Were to put our money (was PHIL: The (im)moral state)

Arjen Kamphuis (mountain@knoware.nl)
Thu, 26 Mar 1998 23:47:14 +0100 (CET)

Dan makes more good points:
>>I think having some sort of 'support system' increases the stability of a
>While stability cannot be measured, I would agree with you that a support
>system does increase stability. However, stability and growth may not be
>related; they may even share an inverse relationship.

If you can convince a few big investors of this I'll buy it (I'm talking
about banks and such, they seem to know something about where to put
money). I've always understood most investors like stabile, predictable,

>Remember, the only investment which actually improves growth is
>that which (at least) pays for itself.

(sorry to be such a pain in the butt ;-) but: we then also have to take
into account how 'cost' is determined. People rioting in LA are causing
cost to individuals and companies that _may_ have been avoided if their
standard of living was better. These cost are now being paid by a limited
selection of people (who happened to own a store in the wrong
neighborhood). Is that fair? You seem to agree with me that stability may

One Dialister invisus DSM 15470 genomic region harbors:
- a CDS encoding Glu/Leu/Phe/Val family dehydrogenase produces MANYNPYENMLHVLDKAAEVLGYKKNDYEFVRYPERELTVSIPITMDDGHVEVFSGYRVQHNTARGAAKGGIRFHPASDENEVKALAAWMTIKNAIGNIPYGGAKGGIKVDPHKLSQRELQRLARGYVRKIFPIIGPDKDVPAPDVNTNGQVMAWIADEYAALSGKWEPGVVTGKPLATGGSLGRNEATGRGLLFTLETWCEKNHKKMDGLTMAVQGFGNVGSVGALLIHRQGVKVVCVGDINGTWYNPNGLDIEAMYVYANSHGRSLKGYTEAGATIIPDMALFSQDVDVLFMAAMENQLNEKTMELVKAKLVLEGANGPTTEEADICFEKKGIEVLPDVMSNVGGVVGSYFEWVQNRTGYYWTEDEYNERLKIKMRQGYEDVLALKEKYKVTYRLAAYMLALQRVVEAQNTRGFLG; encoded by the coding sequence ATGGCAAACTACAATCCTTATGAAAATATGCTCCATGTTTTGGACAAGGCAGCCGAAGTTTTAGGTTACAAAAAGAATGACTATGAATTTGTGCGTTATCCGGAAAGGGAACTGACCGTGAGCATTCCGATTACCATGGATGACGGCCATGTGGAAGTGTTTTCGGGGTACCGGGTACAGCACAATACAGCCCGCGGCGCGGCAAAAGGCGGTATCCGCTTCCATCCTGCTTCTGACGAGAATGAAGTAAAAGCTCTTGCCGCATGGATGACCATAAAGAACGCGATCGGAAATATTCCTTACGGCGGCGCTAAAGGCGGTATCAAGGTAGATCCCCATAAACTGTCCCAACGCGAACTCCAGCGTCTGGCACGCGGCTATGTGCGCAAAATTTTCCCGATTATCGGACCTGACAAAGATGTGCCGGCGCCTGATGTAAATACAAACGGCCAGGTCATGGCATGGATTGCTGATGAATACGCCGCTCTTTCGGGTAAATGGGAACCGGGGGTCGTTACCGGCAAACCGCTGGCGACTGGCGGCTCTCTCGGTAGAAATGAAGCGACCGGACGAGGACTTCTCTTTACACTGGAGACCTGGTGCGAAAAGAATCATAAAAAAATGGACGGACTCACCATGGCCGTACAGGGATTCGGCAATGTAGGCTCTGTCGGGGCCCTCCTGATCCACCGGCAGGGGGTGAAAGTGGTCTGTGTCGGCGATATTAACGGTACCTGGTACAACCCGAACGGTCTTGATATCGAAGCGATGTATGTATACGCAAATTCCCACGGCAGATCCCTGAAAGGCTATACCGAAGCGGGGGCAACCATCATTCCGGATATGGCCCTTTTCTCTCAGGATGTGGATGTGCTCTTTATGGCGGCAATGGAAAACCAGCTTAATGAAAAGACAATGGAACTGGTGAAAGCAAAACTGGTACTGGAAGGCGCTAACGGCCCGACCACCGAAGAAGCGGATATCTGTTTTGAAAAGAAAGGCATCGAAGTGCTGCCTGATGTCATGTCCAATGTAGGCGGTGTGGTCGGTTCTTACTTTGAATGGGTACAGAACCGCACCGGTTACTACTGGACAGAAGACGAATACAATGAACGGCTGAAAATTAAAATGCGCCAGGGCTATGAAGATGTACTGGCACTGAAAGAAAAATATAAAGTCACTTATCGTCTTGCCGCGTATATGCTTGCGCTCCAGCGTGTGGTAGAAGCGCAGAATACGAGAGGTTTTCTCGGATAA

have value (even though we can't put a price-tag on it).

>Another strategy might be to just leave welfare in place until mind
>uploading and/or other immortalizing technologies become affordable to
>everyone (or at least subsidizable). That way, when we did finally shut
>down welfare, no one would die as a result.

That would certainly seem to be the nicest option. I also agree with
Dalibor den Otter that making a basic living standard freely available for
everyone could be a nice way to keep things stable as more and more persons
become obsolete through automation. The cost of this should become less and
less untill it becomes insignificant.

>While this seems more appealing at first, keep in mind the costs of
>implementing this solution: unless/until we develop these technologies,
>EVERYONE is going to die, no matter how much they make annually. If
>anything, it seems we should take our foot off the brakes NOW so as to
>reach immortality as quickly as possible, if our goal is to minimize death.

Yes but who's death when?
Two more questions (and I can only hope they're good ;-)

I'm not at all sure that funds freed by abolishing welfare systems will end
up being invested in immortality research. Won't it simply go largly into
bigger cars, vacations and onther nice goodies?

And there is the fact that advancing research is not purely an financial
question. 'Law of diminishing returns' is the correct engglish term I
think. Pumping twice as much funding into a program won't speed it up a
factor two (it might but there's no guarantee). Based on what I hear from
neurological research this seems to be especially true for medical sciences
(as opposed to stuff like space exploration).

>Ah, well. Hope I've contributed well to the debate.

Yes you have (that is to say at least I'm learning something).


Arjen Kamphuis | Learn as if you will live forever.
mountain@knoware.nl | Live as though you will die tomorrow.

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